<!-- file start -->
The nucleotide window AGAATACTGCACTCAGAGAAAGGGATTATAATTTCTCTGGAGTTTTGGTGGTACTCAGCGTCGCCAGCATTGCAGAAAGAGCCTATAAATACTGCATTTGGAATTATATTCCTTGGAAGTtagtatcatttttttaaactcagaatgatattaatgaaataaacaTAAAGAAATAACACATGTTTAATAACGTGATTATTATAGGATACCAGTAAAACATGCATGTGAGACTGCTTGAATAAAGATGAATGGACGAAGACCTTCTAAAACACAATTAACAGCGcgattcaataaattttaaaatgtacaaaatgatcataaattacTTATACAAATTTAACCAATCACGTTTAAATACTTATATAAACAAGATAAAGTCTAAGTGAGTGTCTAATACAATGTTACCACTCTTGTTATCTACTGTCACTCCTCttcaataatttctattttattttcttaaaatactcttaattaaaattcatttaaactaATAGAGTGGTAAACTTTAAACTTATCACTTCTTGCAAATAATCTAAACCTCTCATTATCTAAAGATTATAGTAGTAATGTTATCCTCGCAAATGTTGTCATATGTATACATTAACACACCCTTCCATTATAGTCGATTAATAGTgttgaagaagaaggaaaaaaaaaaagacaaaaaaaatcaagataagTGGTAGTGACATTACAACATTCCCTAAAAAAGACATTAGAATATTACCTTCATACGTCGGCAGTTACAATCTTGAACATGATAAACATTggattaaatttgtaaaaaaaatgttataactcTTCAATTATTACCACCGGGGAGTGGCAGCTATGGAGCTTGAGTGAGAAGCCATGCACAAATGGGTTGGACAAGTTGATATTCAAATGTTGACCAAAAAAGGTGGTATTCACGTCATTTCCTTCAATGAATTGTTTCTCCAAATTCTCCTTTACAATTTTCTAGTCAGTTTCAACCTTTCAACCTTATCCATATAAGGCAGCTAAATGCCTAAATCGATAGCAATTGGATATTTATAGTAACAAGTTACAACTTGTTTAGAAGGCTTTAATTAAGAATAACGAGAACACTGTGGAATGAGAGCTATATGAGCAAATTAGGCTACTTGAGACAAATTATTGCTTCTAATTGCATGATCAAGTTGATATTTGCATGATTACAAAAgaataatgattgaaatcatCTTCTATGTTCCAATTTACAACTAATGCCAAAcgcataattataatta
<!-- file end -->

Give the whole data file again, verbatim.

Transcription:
The nucleotide window AGAATACTGCACTCAGAGAAAGGGATTATAATTTCTCTGGAGTTTTGGTGGTACTCAGCGTCGCCAGCATTGCAGAAAGAGCCTATAAATACTGCATTTGGAATTATATTCCTTGGAAGTtagtatcatttttttaaactcagaatgatattaatgaaataaacaTAAAGAAATAACACATGTTTAATAACGTGATTATTATAGGATACCAGTAAAACATGCATGTGAGACTGCTTGAATAAAGATGAATGGACGAAGACCTTCTAAAACACAATTAACAGCGcgattcaataaattttaaaatgtacaaaatgatcataaattacTTATACAAATTTAACCAATCACGTTTAAATACTTATATAAACAAGATAAAGTCTAAGTGAGTGTCTAATACAATGTTACCACTCTTGTTATCTACTGTCACTCCTCttcaataatttctattttattttcttaaaatactcttaattaaaattcatttaaactaATAGAGTGGTAAACTTTAAACTTATCACTTCTTGCAAATAATCTAAACCTCTCATTATCTAAAGATTATAGTAGTAATGTTATCCTCGCAAATGTTGTCATATGTATACATTAACACACCCTTCCATTATAGTCGATTAATAGTgttgaagaagaaggaaaaaaaaaaagacaaaaaaaatcaagataagTGGTAGTGACATTACAACATTCCCTAAAAAAGACATTAGAATATTACCTTCATACGTCGGCAGTTACAATCTTGAACATGATAAACATTggattaaatttgtaaaaaaaatgttataactcTTCAATTATTACCACCGGGGAGTGGCAGCTATGGAGCTTGAGTGAGAAGCCATGCACAAATGGGTTGGACAAGTTGATATTCAAATGTTGACCAAAAAAGGTGGTATTCACGTCATTTCCTTCAATGAATTGTTTCTCCAAATTCTCCTTTACAATTTTCTAGTCAGTTTCAACCTTTCAACCTTATCCATATAAGGCAGCTAAATGCCTAAATCGATAGCAATTGGATATTTATAGTAACAAGTTACAACTTGTTTAGAAGGCTTTAATTAAGAATAACGAGAACACTGTGGAATGAGAGCTATATGAGCAAATTAGGCTACTTGAGACAAATTATTGCTTCTAATTGCATGATCAAGTTGATATTTGCATGATTACAAAAgaataatgattgaaatcatCTTCTATGTTCCAATTTACAACTAATGCCAAAcgcataattataatta